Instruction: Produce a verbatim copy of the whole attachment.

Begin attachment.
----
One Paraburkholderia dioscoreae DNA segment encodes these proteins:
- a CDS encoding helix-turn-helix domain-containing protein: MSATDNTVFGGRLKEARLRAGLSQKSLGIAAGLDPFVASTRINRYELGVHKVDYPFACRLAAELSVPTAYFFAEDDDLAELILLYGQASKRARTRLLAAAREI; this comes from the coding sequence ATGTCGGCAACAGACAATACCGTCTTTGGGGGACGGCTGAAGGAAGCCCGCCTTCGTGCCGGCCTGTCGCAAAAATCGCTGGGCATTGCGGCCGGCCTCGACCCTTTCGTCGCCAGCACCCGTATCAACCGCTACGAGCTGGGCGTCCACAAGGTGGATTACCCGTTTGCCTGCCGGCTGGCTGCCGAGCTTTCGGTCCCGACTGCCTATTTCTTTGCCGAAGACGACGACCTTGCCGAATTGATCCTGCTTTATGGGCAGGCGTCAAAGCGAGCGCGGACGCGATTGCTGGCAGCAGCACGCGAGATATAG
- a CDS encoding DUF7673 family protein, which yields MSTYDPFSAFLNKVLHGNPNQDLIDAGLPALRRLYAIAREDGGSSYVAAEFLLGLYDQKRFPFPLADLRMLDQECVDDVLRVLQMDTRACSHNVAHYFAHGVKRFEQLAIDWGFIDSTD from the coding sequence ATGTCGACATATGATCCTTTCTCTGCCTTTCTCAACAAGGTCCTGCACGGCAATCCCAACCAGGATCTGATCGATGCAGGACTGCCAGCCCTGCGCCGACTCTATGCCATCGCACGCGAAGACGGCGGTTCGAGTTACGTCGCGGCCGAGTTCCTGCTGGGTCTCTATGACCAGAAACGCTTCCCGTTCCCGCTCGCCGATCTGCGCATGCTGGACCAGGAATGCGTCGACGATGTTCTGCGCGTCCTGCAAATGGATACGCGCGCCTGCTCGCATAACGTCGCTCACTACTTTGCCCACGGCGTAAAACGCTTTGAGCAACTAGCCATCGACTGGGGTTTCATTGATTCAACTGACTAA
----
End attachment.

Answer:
One Paraburkholderia dioscoreae DNA segment encodes these proteins:
- a CDS encoding helix-turn-helix domain-containing protein: MSATDNTVFGGRLKEARLRAGLSQKSLGIAAGLDPFVASTRINRYELGVHKVDYPFACRLAAELSVPTAYFFAEDDDLAELILLYGQASKRARTRLLAAAREI; this comes from the coding sequence ATGTCGGCAACAGACAATACCGTCTTTGGGGGACGGCTGAAGGAAGCCCGCCTTCGTGCCGGCCTGTCGCAAAAATCGCTGGGCATTGCGGCCGGCCTCGACCCTTTCGTCGCCAGCACCCGTATCAACCGCTACGAGCTGGGCGTCCACAAGGTGGATTACCCGTTTGCCTGCCGGCTGGCTGCCGAGCTTTCGGTCCCGACTGCCTATTTCTTTGCCGAAGACGACGACCTTGCCGAATTGATCCTGCTTTATGGGCAGGCGTCAAAGCGAGCGCGGACGCGATTGCTGGCAGCAGCACGCGAGATATAG
- a CDS encoding DUF7673 family protein, which yields MSTYDPFSAFLNKVLHGNPNQDLIDAGLPALRRLYAIAREDGGSSYVAAEFLLGLYDQKRFPFPLADLRMLDQECVDDVLRVLQMDTRACSHNVAHYFAHGVKRFEQLAIDWGFIDSTD from the coding sequence ATGTCGACATATGATCCTTTCTCTGCCTTTCTCAACAAGGTCCTGCACGGCAATCCCAACCAGGATCTGATCGATGCAGGACTGCCAGCCCTGCGCCGACTCTATGCCATCGCACGCGAAGACGGCGGTTCGAGTTACGTCGCGGCCGAGTTCCTGCTGGGTCTCTATGACCAGAAACGCTTCCCGTTCCCGCTCGCCGATCTGCGCATGCTGGACCAGGAATGCGTCGACGATGTTCTGCGCGTCCTGCAAATGGATACGCGCGCCTGCTCGCATAACGTCGCTCACTACTTTGCCCACGGCGTAAAACGCTTTGAGCAACTAGCCATCGACTGGGGTTTCATTGATTCAACTGACTAA